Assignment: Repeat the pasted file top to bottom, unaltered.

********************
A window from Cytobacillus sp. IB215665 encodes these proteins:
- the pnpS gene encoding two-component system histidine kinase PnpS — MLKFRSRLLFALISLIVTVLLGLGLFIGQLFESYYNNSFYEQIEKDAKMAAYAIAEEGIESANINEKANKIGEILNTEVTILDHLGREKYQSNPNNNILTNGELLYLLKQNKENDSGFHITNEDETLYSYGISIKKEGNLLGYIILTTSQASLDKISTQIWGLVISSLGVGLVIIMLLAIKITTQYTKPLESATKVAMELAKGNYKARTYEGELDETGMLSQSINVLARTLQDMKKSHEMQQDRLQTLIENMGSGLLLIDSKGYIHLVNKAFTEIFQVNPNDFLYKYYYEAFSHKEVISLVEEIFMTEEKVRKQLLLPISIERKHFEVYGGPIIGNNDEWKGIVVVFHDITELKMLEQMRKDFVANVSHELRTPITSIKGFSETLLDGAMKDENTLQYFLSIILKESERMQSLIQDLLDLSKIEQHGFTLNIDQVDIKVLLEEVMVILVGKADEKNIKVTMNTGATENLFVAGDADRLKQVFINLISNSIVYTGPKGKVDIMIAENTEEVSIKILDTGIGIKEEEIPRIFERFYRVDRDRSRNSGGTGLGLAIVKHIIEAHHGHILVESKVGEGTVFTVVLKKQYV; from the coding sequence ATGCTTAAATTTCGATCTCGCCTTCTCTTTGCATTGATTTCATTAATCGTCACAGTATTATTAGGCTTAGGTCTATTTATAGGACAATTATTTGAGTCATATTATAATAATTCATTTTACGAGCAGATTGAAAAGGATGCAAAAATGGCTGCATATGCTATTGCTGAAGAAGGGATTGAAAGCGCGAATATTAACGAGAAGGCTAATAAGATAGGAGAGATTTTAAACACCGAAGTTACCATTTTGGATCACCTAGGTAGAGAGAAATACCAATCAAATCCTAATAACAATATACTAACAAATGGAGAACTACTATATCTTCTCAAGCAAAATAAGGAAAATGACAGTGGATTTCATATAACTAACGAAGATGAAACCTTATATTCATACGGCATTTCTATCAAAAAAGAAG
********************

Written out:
A window from Cytobacillus sp. IB215665 encodes these proteins:
- the pnpS gene encoding two-component system histidine kinase PnpS — MLKFRSRLLFALISLIVTVLLGLGLFIGQLFESYYNNSFYEQIEKDAKMAAYAIAEEGIESANINEKANKIGEILNTEVTILDHLGREKYQSNPNNNILTNGELLYLLKQNKENDSGFHITNEDETLYSYGISIKKEGNLLGYIILTTSQASLDKISTQIWGLVISSLGVGLVIIMLLAIKITTQYTKPLESATKVAMELAKGNYKARTYEGELDETGMLSQSINVLARTLQDMKKSHEMQQDRLQTLIENMGSGLLLIDSKGYIHLVNKAFTEIFQVNPNDFLYKYYYEAFSHKEVISLVEEIFMTEEKVRKQLLLPISIERKHFEVYGGPIIGNNDEWKGIVVVFHDITELKMLEQMRKDFVANVSHELRTPITSIKGFSETLLDGAMKDENTLQYFLSIILKESERMQSLIQDLLDLSKIEQHGFTLNIDQVDIKVLLEEVMVILVGKADEKNIKVTMNTGATENLFVAGDADRLKQVFINLISNSIVYTGPKGKVDIMIAENTEEVSIKILDTGIGIKEEEIPRIFERFYRVDRDRSRNSGGTGLGLAIVKHIIEAHHGHILVESKVGEGTVFTVVLKKQYV; from the coding sequence ATGCTTAAATTTCGATCTCGCCTTCTCTTTGCATTGATTTCATTAATCGTCACAGTATTATTAGGCTTAGGTCTATTTATAGGACAATTATTTGAGTCATATTATAATAATTCATTTTACGAGCAGATTGAAAAGGATGCAAAAATGGCTGCATATGCTATTGCTGAAGAAGGGATTGAAAGCGCGAATATTAACGAGAAGGCTAATAAGATAGGAGAGATTTTAAACACCGAAGTTACCATTTTGGATCACCTAGGTAGAGAGAAATACCAATCAAATCCTAATAACAATATACTAACAAATGGAGAACTACTATATCTTCTCAAGCAAAATAAGGAAAATGACAGTGGATTTCATATAACTAACGAAGATGAAACCTTATATTCATACGGCATTTCTATCAAAAAAGAAG